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Burning in a new PC

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  • CPUs
  • Burner
Last response: in CPUs
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Anonymous
a b à CPUs
June 14, 2001 9:01:27 PM

I had a friend tell me that when you get a new pc you should "burn" it in to make sure the proccessor and componets don't lock up or something to that effect anyone know anything about this ?

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June 14, 2001 9:17:33 PM

I know quite a bit about that. The main purpose of a "burn-in" is to stress-test the system as a whole--make sure there's no flakey hardware, unstable drivers, etc.

The burn-in is usually done by having some sort of software running on your system for an extended time period (say 24 hours), hammering different components with a series of performance/stability tests. SiSoft Sandra has a burn-in test suite that does quite well IMHO.

Kelledin

"/join #hackerz. See the Web. DoS interesting people."
June 14, 2001 10:23:51 PM

Therefore, it's to test, not like breaking in a new pair of shoes so they're more comfortable.

Apple? Macintosh? What are these strange words you speak?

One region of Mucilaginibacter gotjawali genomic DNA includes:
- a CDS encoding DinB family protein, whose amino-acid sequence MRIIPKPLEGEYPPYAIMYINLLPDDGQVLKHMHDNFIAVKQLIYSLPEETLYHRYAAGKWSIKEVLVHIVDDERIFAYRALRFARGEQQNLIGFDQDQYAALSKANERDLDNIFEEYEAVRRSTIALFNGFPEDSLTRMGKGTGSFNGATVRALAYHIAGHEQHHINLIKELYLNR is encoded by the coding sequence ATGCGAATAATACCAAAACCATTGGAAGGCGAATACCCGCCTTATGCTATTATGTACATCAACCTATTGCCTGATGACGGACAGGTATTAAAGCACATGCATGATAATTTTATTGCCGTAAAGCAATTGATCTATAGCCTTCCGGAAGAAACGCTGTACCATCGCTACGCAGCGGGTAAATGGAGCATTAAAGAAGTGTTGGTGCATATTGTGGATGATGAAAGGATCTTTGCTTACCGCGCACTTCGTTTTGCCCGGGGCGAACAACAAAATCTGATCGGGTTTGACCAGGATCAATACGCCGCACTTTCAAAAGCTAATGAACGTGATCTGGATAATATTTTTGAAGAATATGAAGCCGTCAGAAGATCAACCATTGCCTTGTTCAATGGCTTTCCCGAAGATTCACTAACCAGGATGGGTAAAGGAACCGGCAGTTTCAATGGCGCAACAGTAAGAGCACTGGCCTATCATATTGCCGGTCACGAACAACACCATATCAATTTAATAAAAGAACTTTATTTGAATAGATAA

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June 14, 2001 10:45:26 PM

Some people choose to relate it to breaking in a new pair of shoes. I myself don't, but that's just my opinion.

Kelledin

"/join #hackerz. See the Web. DoS interesting people."
June 14, 2001 11:21:09 PM

I think you should try some of these utilities to make sure nothing locks up and it's stable.

<A HREF="http://setiathome.ssl.berkeley.edu/download.html" target="_new">SETI@Home</A> - run for a couple of hours in the background, full tilt, while doing whatever you do with your computer. Maybe surf the internet, type, stuff like that.

<A HREF="http://www.tweakfiles.com/benchmark/3dmark2001.html" target="_new">3DMark 2001</A> - Just loop the benchmark a 4 or 5 times with an mp3 looping in the background as well. I know it says shareware, but you can still do the basic tests.

I'm not sure if SiSoft Sandra is any good. I don't use it, but it doesn't mean that it's a bad product.

Anyways, if your computer can run these without locking up, then you're all set...
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